Most of us face being ‘confined to barracks’ due to the coronavirus crisis – stuck at home and unable to go out except for essentials.
It’s a situation that will last for some time, so how will we while away those long hours spent at home? Rather than getting frustrated and upset at what we can’t do, why not adopt a positive outlook and think about the many things we can.
Most of us have objects or activities already in our homes just waiting for when we finally have time to get around to them, so maybe this is the time? Here are 10 ideas of things to do at home with what you might already have there. You can probably think of many more:
Catch up on your reading: Most of us have bookshelves in our homes, but have you actually read all the books sitting on yours? Many of us buy books we fancy, or receive them as gifts, then don’t get round to reading them. Even if you’ve read all the books in your house, now might be a good time to revisit some old favourites.
Puzzle your way through it: If you want to keep the grey cells busy and enjoy a good brainteaser, sharpen you pencil and get puzzling. You might already have a book or crosswords, Sudoku or similar word and number puzzles lying around, or you could search through old newspapers and magazines. If that fails, there are plenty of online websites providing free daily puzzles.
Breathe new life into an old hobby: If there’s an activity you used to enjoy but which has fallen by the wayside, now’s the time to revive it. Maybe you were a knitter who still has a stockpile or unused wool and patterns, or maybe there are woodworking tools gathering dust in your shed or garage? Whatever the activity, if you have the means at hand to start again, now’s the time.
Old school fun and games: If you’re stuck at home with others, board games are a great way to pass the time. Most homes have a few board games tucked away in a cupboard, or even a simple pack of cards puts lots of games in the palm of your hand. Why not look online for new card games you haven’t played before, or finally learn how to play backgammon. Other options are jigsaws or even building bricks – why should children have all the fun!
Music maestro please: Is there a musical instrument somewhere in your home? Maybe an old guitar in the loft, a keyboard in the cupboard or a ukulele under the stairs. Whether you’d be starting from scratch or going back to playing, learning a musical instrument can be very satisfying. Free online tutorials can also make it more fun than struggling with a dry old tutor book.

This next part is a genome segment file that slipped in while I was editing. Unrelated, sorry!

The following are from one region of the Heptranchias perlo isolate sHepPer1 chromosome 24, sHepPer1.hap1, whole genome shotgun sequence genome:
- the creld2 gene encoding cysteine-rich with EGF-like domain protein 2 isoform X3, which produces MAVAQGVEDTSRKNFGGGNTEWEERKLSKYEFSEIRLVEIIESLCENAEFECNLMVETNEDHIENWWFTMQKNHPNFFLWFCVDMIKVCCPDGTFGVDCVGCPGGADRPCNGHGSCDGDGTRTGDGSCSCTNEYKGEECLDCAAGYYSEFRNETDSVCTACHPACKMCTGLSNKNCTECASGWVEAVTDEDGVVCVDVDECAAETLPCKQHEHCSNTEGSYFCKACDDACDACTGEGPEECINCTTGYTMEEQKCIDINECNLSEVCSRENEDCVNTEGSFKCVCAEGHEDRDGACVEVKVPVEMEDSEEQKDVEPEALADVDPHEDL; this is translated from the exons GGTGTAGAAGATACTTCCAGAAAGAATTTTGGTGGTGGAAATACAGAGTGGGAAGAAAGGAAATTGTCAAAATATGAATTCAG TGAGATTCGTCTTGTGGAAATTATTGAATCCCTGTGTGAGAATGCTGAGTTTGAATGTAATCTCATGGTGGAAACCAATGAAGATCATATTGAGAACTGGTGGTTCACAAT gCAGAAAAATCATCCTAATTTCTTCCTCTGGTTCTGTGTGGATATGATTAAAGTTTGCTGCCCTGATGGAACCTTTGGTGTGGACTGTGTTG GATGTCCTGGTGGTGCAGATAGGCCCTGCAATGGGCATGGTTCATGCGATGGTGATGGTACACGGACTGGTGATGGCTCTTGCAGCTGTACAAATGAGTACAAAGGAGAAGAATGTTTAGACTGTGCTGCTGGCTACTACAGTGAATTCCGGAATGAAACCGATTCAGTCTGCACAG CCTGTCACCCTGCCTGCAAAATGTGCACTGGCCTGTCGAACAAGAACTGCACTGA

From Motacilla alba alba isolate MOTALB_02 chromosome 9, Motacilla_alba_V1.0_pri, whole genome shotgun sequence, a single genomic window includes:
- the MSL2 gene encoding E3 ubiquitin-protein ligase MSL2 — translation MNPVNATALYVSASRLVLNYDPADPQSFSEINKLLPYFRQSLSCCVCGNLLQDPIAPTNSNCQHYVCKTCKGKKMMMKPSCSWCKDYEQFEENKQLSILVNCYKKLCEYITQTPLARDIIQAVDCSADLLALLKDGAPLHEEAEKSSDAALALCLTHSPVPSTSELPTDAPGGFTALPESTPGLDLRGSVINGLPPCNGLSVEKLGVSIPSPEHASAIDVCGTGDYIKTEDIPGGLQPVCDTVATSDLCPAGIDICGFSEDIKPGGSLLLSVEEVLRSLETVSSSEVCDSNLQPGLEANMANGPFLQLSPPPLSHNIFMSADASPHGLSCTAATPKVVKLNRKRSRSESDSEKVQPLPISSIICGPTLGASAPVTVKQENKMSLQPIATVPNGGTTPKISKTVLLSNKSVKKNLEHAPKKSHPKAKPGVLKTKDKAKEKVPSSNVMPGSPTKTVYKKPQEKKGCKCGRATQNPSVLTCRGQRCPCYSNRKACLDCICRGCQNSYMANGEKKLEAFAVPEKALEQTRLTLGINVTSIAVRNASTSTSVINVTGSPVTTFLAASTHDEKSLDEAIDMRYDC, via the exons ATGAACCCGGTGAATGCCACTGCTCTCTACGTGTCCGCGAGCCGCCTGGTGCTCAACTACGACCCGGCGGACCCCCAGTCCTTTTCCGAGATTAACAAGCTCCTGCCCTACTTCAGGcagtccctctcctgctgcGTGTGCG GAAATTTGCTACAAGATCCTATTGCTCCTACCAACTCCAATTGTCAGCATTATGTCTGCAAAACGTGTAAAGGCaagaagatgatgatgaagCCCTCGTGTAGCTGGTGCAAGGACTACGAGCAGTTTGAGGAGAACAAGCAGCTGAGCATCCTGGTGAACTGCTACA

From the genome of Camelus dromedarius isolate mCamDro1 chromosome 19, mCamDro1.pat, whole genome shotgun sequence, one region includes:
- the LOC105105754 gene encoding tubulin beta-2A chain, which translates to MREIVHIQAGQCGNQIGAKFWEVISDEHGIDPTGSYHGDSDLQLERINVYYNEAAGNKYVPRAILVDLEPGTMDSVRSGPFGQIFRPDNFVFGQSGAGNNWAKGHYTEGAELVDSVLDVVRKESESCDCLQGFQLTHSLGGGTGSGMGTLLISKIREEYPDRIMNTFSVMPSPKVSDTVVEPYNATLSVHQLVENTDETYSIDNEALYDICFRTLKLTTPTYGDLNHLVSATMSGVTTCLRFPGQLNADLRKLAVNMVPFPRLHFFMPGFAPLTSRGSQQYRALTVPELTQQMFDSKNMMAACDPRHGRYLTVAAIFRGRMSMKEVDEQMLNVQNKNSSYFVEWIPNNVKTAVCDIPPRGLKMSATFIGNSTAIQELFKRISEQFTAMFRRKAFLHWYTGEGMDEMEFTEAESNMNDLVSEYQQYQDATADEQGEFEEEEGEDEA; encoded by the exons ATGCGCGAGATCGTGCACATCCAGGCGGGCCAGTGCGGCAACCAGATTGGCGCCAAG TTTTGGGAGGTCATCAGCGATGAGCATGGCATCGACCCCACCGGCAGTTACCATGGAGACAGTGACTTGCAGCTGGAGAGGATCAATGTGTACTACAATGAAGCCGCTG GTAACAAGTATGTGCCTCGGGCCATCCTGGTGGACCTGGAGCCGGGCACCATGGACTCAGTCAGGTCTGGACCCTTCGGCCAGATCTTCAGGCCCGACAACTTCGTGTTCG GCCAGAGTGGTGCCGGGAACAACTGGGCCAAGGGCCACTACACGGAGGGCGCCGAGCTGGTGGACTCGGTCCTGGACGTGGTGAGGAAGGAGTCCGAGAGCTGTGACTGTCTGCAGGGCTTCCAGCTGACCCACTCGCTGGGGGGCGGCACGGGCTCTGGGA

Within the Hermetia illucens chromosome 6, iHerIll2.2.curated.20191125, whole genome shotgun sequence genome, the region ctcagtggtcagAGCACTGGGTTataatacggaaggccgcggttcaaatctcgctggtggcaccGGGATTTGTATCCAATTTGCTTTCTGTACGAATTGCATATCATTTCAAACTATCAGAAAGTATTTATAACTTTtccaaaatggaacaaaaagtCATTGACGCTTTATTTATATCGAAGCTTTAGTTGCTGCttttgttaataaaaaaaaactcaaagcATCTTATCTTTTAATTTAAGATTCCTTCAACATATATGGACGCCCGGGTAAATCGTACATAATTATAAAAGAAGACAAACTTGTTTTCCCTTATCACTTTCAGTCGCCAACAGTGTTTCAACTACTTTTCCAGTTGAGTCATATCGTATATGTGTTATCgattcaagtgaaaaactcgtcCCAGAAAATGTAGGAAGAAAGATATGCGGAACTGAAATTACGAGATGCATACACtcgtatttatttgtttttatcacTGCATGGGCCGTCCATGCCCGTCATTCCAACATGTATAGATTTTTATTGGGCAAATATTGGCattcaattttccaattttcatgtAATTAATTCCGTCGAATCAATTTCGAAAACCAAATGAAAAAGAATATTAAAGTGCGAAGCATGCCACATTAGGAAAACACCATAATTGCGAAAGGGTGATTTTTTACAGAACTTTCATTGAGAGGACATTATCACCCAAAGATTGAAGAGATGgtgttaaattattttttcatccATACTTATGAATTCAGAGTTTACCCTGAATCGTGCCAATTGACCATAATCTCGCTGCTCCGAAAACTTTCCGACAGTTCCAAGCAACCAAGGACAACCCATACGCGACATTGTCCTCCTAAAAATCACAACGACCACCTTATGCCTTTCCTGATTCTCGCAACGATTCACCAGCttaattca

A feast for the eyes and ears: Not long ago you could only watch what was on TV or listen to what was on the radio at that particular time, and from a limited number of channels, but not anymore. Even if you don’t have a subscription service, digital TV and radio mean there’s lots of content just waiting to be consumed at a time to suit you. Broadcasters have made more boxsets and podcasts available in response to coronavirus, or you might have your own DVDs or videos to watch or CDs, tapes or records to listen to.
Time for some DIY: Most homes have odd jobs waiting to be done, from putting up a shelf to painting a wall. If you have the tools and materials already at home, don’t put it off any longer. A word of warning though: don’t tackle anything beyond your capabilities and be careful – now’s not the time to be needing treatment for a DIY injury!
Put pen to paper: They say the art of letter writing is a dying one, so why not give it the kiss of life? A pen, some paper, envelopes and stamps are all you need to start corresponding with friends old and new. Writing a letter is more enjoyable than a snatched five-minute chat on the phone, and receiving one is always a joy. If you find you enjoy it, why stop at a letter? They say everyone has a novel in them so maybe now’s the time to let it out, or you could set down your life story for future generations of your family to enjoy.
Clear the clutter: Having a good clearout is something we all tend to put off, but now might be the time to tackle it. Why not start at the top of the house and work your way down, room by room. Sort stuff into piles for keeping, selling, giving to charity or throwing in the bin. If it doesn’t serve a purpose or inspire joy, why are you keeping it? Once you’ve cleared the clutter, you can set about a spring clean, and maybe when the house is done you can turn to the garage or garden shed.
Get creative in the kitchen: When clearing out the kitchen you’ll doubtless find those tins, packets and assorted ingredients that we all have lurking at the back of the store cupboard. If they’re still in date, why not blow the dust off your recipe books and have a go at cooking up something new and adventurous. You don’t have to stick exactly to recipes if you haven’t got all the ingredients – just improvise and you might create a magnificent new dish… or a memorable mishap to laugh about when life returns to normal.